Lily Einhorn is the Two Boroughs Project Manager at the Young Vic, working with local residents and community groups in the neighbourhood. She is also a freelance writer and community theatre practitioner. In a series of posts Lily shares her experience of a recent visit to the Good Chance Theatre, a newly constructed creative space in the refugee camp in Calais.
There are hundreds of stories. All different. These people are labourers, students, artists, shop keepers, restauranteurs, engineers, public administrators, children.
Those children will never make it over the fence, though. They may have walked for eight months to get here but here the journey ends. Except the Jungle isn’t an end for anyone. It’s stasis. A place where life crawls along, not forward, not back, just along. That’s why the Good Chance Theatre is not a luxury, not a panacea, it’s a lifeline. Its breath for those gasping for air. There is, in the act of imagination, of illusion, inherent hope. In the small moments between reality and fiction there is a space to exist in that transcends the mud, the tents, the asbestos, the unwashed hair and damp clothes. That space is the theatre tent. And without it these people’s lives would be moments bleaker.
I don’t doubt that there are tears in the jungle. There must be depression. Despair. The children’s mothers can’t keep them washed, fed, warm. Men can’t reach their families. Loved ones are held apart by invisible immigration laws so strong you can feel them. It is unimaginable to me. Me with a red passport which means I can keep my child close, keep her washed, fed, warm. That means I don’t have any other recourse but to imagine a horror that might compel me to put her on a boat, leave her behind, or send her ahead. These refugees don’t have to imagine that reality. They’re living it. There must be tears in the jungle, but I didn’t see many of them. People are too busy surviving to cry.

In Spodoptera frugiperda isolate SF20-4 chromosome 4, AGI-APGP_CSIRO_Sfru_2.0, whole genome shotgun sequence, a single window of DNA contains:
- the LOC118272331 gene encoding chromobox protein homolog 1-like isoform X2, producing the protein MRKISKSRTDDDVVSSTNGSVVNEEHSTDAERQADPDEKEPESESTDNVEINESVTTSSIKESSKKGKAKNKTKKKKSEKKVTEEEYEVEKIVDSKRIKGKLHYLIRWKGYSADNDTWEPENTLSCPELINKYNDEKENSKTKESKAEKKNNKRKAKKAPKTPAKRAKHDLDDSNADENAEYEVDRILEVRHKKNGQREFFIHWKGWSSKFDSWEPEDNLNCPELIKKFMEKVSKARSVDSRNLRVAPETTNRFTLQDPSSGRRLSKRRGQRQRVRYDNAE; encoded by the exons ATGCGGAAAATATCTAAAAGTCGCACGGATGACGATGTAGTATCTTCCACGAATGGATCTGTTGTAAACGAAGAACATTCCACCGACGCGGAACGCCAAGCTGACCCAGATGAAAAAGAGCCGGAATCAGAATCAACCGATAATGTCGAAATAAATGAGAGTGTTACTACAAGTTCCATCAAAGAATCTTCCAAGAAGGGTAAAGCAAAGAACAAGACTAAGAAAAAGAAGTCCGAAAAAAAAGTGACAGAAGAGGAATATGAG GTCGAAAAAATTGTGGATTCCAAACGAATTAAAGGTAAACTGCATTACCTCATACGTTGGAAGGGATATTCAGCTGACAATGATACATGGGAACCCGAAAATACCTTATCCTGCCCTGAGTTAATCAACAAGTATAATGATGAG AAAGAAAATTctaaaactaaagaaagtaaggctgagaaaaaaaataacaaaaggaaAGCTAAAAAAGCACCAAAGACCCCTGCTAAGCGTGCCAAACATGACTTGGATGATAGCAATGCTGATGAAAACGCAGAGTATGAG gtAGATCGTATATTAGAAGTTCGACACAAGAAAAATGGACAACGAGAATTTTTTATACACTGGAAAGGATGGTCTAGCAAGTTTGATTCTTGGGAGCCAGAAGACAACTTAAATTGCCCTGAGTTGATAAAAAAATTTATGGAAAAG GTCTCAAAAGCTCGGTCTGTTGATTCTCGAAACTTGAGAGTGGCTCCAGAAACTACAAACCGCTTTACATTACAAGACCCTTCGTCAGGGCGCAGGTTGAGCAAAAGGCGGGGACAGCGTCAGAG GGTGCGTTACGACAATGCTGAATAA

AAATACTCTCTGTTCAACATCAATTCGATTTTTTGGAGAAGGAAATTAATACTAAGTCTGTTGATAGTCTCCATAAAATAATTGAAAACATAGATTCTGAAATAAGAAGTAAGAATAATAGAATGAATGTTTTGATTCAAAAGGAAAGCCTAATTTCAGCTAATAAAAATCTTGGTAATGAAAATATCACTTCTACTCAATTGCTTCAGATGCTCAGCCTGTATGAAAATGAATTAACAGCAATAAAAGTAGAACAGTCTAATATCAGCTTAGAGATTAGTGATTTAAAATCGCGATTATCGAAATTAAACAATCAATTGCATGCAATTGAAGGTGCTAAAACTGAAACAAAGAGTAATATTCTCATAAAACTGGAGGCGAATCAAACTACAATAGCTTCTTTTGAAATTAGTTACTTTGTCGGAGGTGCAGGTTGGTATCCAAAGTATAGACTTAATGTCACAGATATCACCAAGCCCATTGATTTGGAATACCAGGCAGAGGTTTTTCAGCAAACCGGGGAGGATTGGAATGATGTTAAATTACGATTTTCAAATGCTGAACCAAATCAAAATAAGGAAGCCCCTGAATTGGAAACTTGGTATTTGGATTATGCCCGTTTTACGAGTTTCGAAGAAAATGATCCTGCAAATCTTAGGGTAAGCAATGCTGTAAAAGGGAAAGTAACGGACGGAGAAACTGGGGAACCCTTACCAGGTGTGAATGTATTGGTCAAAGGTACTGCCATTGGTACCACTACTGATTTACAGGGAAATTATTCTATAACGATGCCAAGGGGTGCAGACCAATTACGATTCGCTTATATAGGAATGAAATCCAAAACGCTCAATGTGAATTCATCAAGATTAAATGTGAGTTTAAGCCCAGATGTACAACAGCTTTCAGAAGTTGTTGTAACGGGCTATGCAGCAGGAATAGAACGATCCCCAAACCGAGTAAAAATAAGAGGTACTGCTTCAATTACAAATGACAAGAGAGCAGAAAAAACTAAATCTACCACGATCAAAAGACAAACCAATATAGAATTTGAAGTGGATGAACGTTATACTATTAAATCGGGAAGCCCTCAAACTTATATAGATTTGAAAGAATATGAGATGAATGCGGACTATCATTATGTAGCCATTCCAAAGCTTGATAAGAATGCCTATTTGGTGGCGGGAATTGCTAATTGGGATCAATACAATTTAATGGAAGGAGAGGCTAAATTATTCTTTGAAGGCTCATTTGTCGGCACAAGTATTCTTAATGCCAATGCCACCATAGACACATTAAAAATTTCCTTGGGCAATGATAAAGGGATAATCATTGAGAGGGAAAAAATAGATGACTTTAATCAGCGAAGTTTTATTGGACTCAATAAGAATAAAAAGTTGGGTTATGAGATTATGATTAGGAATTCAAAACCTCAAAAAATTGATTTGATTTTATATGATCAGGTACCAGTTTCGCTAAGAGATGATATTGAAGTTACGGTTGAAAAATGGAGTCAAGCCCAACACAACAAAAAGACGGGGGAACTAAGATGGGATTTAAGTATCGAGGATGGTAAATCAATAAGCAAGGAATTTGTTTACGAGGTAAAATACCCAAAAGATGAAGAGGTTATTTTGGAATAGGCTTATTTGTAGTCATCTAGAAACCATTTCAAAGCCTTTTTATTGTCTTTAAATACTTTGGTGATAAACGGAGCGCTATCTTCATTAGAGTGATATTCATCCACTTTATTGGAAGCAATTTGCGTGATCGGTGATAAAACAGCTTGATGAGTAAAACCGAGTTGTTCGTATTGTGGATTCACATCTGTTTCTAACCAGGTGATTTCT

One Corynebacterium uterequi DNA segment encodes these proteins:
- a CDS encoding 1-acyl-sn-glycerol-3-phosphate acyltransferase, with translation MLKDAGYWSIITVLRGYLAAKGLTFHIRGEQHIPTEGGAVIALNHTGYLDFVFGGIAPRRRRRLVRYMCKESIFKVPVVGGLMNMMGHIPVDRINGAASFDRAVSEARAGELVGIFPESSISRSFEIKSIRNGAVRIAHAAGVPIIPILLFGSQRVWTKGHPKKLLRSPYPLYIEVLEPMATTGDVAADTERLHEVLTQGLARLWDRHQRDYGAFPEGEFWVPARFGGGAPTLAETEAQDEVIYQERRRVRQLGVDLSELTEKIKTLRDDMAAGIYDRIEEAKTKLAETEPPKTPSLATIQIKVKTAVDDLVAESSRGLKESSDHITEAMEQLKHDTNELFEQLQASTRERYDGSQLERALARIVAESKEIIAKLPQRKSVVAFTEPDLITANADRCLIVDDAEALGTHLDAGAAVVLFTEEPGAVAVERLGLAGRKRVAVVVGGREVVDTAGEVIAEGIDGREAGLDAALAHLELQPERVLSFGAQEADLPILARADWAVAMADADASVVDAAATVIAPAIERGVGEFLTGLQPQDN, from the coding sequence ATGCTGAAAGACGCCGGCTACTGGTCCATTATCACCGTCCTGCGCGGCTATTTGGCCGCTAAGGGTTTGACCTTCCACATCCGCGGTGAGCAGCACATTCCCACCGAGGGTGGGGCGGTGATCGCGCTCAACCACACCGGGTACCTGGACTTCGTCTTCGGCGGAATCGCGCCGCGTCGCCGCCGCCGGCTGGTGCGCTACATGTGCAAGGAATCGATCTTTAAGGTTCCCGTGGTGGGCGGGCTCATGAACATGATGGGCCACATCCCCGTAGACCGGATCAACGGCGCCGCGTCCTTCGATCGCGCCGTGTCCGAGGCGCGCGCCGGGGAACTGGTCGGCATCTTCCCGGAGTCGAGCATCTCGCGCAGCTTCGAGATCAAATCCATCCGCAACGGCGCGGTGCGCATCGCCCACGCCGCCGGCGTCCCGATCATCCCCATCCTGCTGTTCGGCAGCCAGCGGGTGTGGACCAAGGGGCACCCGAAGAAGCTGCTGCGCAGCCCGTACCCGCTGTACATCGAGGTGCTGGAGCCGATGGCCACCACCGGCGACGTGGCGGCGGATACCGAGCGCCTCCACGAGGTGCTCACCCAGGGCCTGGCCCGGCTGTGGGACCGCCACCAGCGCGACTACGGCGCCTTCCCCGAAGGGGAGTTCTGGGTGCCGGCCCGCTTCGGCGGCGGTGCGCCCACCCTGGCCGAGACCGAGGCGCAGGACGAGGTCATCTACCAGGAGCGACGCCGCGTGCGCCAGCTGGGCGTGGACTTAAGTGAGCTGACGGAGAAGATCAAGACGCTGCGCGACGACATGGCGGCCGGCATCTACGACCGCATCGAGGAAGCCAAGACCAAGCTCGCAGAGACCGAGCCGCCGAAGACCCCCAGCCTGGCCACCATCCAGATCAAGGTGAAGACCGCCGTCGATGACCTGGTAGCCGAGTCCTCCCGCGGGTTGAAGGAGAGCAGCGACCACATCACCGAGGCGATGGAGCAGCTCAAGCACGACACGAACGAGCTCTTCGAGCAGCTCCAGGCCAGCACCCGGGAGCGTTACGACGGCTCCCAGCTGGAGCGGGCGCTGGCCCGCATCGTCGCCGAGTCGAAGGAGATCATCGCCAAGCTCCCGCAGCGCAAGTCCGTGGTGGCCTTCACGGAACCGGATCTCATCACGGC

* * *
As we drove out, groups of men in black clothes trudge towards the fence, towards an uncertain future. The fog hangs thick in the air but it’s hard not to look at their bent backs and feel hopeless. A high barbed fence. A drop. A run through a dark tunnel or a ride in a suffocating lorry. A field in Kent. Many of these men have family in the other side. A daughter in Wembley. Parents in Manchester. A brother in Bradford. It’s impossible to say whether they’ll ever achieve the reunion that keeps them going, one foot in front of the other, into the night.